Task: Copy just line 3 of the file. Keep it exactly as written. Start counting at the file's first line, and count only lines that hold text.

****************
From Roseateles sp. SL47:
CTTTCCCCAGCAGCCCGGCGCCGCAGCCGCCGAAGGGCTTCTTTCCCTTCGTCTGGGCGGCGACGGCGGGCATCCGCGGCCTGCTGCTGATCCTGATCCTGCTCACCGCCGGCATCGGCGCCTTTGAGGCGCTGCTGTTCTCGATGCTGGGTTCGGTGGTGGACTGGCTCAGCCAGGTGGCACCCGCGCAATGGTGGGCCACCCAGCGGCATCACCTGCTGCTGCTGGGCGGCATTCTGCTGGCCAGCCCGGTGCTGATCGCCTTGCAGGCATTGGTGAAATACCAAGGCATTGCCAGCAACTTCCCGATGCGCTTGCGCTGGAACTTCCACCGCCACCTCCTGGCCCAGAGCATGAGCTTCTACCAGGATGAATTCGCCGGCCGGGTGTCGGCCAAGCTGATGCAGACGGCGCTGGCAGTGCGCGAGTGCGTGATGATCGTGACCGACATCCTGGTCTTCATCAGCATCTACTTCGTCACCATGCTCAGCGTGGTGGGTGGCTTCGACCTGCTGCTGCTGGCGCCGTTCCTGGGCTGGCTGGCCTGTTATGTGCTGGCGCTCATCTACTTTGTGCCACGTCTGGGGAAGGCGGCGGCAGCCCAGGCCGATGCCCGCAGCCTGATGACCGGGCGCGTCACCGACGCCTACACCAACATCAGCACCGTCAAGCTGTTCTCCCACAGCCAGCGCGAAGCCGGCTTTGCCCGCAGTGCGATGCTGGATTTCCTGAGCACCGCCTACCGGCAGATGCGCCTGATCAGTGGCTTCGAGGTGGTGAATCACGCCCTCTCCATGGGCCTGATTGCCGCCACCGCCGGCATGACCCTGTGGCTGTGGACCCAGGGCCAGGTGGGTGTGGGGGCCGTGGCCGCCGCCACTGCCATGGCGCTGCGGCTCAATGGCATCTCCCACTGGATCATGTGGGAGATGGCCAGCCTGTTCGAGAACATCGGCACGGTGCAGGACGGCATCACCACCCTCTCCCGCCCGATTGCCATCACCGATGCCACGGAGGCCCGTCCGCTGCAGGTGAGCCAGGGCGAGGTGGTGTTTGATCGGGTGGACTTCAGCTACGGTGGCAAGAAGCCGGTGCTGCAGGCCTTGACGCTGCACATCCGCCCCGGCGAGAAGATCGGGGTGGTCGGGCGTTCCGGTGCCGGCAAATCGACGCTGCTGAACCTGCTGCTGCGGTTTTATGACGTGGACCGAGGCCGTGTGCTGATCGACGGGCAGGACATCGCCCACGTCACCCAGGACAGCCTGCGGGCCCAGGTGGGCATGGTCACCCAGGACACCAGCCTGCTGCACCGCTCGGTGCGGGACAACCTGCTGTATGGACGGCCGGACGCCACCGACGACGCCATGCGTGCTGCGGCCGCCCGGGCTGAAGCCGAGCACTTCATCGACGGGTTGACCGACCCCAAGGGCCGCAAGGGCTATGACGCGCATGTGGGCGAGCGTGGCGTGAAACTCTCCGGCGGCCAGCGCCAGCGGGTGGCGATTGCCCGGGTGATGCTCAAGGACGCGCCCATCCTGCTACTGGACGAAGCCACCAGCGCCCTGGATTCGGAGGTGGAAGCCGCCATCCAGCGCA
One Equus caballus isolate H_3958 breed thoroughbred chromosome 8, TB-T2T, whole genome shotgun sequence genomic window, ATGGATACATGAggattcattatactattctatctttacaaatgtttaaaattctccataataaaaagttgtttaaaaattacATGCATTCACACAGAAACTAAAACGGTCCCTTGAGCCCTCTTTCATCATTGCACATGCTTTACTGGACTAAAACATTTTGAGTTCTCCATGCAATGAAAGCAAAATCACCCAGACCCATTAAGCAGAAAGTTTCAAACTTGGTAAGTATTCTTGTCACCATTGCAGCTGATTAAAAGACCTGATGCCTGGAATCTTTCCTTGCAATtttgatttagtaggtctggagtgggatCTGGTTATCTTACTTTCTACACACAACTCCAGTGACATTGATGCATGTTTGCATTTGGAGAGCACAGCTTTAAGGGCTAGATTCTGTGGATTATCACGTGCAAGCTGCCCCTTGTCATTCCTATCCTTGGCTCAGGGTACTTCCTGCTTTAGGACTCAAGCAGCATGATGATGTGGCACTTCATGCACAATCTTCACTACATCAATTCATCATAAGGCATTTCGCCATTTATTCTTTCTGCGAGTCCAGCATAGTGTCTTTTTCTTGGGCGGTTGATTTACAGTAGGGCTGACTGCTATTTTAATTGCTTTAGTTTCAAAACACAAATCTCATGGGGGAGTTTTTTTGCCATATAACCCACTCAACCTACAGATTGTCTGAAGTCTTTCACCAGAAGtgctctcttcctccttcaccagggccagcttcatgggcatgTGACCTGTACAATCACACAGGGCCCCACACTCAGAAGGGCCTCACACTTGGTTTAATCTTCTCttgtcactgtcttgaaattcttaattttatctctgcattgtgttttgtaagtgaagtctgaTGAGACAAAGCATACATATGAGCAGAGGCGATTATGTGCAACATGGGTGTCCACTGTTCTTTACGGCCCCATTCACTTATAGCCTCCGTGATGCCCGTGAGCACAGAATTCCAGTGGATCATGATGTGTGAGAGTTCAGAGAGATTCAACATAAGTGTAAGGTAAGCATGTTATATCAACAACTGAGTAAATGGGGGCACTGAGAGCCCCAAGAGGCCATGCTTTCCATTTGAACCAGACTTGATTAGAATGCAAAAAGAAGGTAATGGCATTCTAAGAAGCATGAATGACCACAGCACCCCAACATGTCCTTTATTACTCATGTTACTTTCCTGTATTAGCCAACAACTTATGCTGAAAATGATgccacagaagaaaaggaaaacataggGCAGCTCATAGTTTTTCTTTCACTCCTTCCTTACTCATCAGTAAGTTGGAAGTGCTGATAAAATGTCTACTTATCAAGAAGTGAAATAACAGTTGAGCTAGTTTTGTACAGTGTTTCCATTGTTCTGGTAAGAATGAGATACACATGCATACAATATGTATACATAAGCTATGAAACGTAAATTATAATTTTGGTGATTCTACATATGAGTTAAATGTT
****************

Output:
One Equus caballus isolate H_3958 breed thoroughbred chromosome 8, TB-T2T, whole genome shotgun sequence genomic window, ATGGATACATGAggattcattatactattctatctttacaaatgtttaaaattctccataataaaaagttgtttaaaaattacATGCATTCACACAGAAACTAAAACGGTCCCTTGAGCCCTCTTTCATCATTGCACATGCTTTACTGGACTAAAACATTTTGAGTTCTCCATGCAATGAAAGCAAAATCACCCAGACCCATTAAGCAGAAAGTTTCAAACTTGGTAAGTATTCTTGTCACCATTGCAGCTGATTAAAAGACCTGATGCCTGGAATCTTTCCTTGCAATtttgatttagtaggtctggagtgggatCTGGTTATCTTACTTTCTACACACAACTCCAGTGACATTGATGCATGTTTGCATTTGGAGAGCACAGCTTTAAGGGCTAGATTCTGTGGATTATCACGTGCAAGCTGCCCCTTGTCATTCCTATCCTTGGCTCAGGGTACTTCCTGCTTTAGGACTCAAGCAGCATGATGATGTGGCACTTCATGCACAATCTTCACTACATCAATTCATCATAAGGCATTTCGCCATTTATTCTTTCTGCGAGTCCAGCATAGTGTCTTTTTCTTGGGCGGTTGATTTACAGTAGGGCTGACTGCTATTTTAATTGCTTTAGTTTCAAAACACAAATCTCATGGGGGAGTTTTTTTGCCATATAACCCACTCAACCTACAGATTGTCTGAAGTCTTTCACCAGAAGtgctctcttcctccttcaccagggccagcttcatgggcatgTGACCTGTACAATCACACAGGGCCCCACACTCAGAAGGGCCTCACACTTGGTTTAATCTTCTCttgtcactgtcttgaaattcttaattttatctctgcattgtgttttgtaagtgaagtctgaTGAGACAAAGCATACATATGAGCAGAGGCGATTATGTGCAACATGGGTGTCCACTGTTCTTTACGGCCCCATTCACTTATAGCCTCCGTGATGCCCGTGAGCACAGAATTCCAGTGGATCATGATGTGTGAGAGTTCAGAGAGATTCAACATAAGTGTAAGGTAAGCATGTTATATCAACAACTGAGTAAATGGGGGCACTGAGAGCCCCAAGAGGCCATGCTTTCCATTTGAACCAGACTTGATTAGAATGCAAAAAGAAGGTAATGGCATTCTAAGAAGCATGAATGACCACAGCACCCCAACATGTCCTTTATTACTCATGTTACTTTCCTGTATTAGCCAACAACTTATGCTGAAAATGATgccacagaagaaaaggaaaacataggGCAGCTCATAGTTTTTCTTTCACTCCTTCCTTACTCATCAGTAAGTTGGAAGTGCTGATAAAATGTCTACTTATCAAGAAGTGAAATAACAGTTGAGCTAGTTTTGTACAGTGTTTCCATTGTTCTGGTAAGAATGAGATACACATGCATACAATATGTATACATAAGCTATGAAACGTAAATTATAATTTTGGTGATTCTACATATGAGTTAAATGTT